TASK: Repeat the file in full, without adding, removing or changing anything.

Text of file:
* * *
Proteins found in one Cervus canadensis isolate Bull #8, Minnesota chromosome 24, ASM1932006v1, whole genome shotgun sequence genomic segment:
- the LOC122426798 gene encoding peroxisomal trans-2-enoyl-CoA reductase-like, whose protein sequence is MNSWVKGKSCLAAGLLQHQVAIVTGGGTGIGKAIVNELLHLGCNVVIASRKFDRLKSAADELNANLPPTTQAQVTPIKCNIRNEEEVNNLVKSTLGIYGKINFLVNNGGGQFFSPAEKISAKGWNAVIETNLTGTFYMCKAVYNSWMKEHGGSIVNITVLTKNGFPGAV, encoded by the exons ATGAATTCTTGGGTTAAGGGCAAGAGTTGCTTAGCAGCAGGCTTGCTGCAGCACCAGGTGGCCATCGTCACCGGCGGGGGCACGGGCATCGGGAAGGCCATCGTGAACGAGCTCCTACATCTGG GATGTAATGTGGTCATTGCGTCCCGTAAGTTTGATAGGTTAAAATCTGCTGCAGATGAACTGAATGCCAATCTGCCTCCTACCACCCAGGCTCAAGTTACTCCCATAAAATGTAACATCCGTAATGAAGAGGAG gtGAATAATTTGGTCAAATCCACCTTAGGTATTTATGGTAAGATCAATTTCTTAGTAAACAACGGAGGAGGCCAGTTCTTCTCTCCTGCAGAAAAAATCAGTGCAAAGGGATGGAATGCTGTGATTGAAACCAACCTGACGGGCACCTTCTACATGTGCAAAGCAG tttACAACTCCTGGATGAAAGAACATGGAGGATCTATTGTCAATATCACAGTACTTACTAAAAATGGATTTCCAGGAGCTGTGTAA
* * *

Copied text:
Proteins found in one Cervus canadensis isolate Bull #8, Minnesota chromosome 24, ASM1932006v1, whole genome shotgun sequence genomic segment:
- the LOC122426798 gene encoding peroxisomal trans-2-enoyl-CoA reductase-like, whose protein sequence is MNSWVKGKSCLAAGLLQHQVAIVTGGGTGIGKAIVNELLHLGCNVVIASRKFDRLKSAADELNANLPPTTQAQVTPIKCNIRNEEEVNNLVKSTLGIYGKINFLVNNGGGQFFSPAEKISAKGWNAVIETNLTGTFYMCKAVYNSWMKEHGGSIVNITVLTKNGFPGAV, encoded by the exons ATGAATTCTTGGGTTAAGGGCAAGAGTTGCTTAGCAGCAGGCTTGCTGCAGCACCAGGTGGCCATCGTCACCGGCGGGGGCACGGGCATCGGGAAGGCCATCGTGAACGAGCTCCTACATCTGG GATGTAATGTGGTCATTGCGTCCCGTAAGTTTGATAGGTTAAAATCTGCTGCAGATGAACTGAATGCCAATCTGCCTCCTACCACCCAGGCTCAAGTTACTCCCATAAAATGTAACATCCGTAATGAAGAGGAG gtGAATAATTTGGTCAAATCCACCTTAGGTATTTATGGTAAGATCAATTTCTTAGTAAACAACGGAGGAGGCCAGTTCTTCTCTCCTGCAGAAAAAATCAGTGCAAAGGGATGGAATGCTGTGATTGAAACCAACCTGACGGGCACCTTCTACATGTGCAAAGCAG tttACAACTCCTGGATGAAAGAACATGGAGGATCTATTGTCAATATCACAGTACTTACTAAAAATGGATTTCCAGGAGCTGTGTAA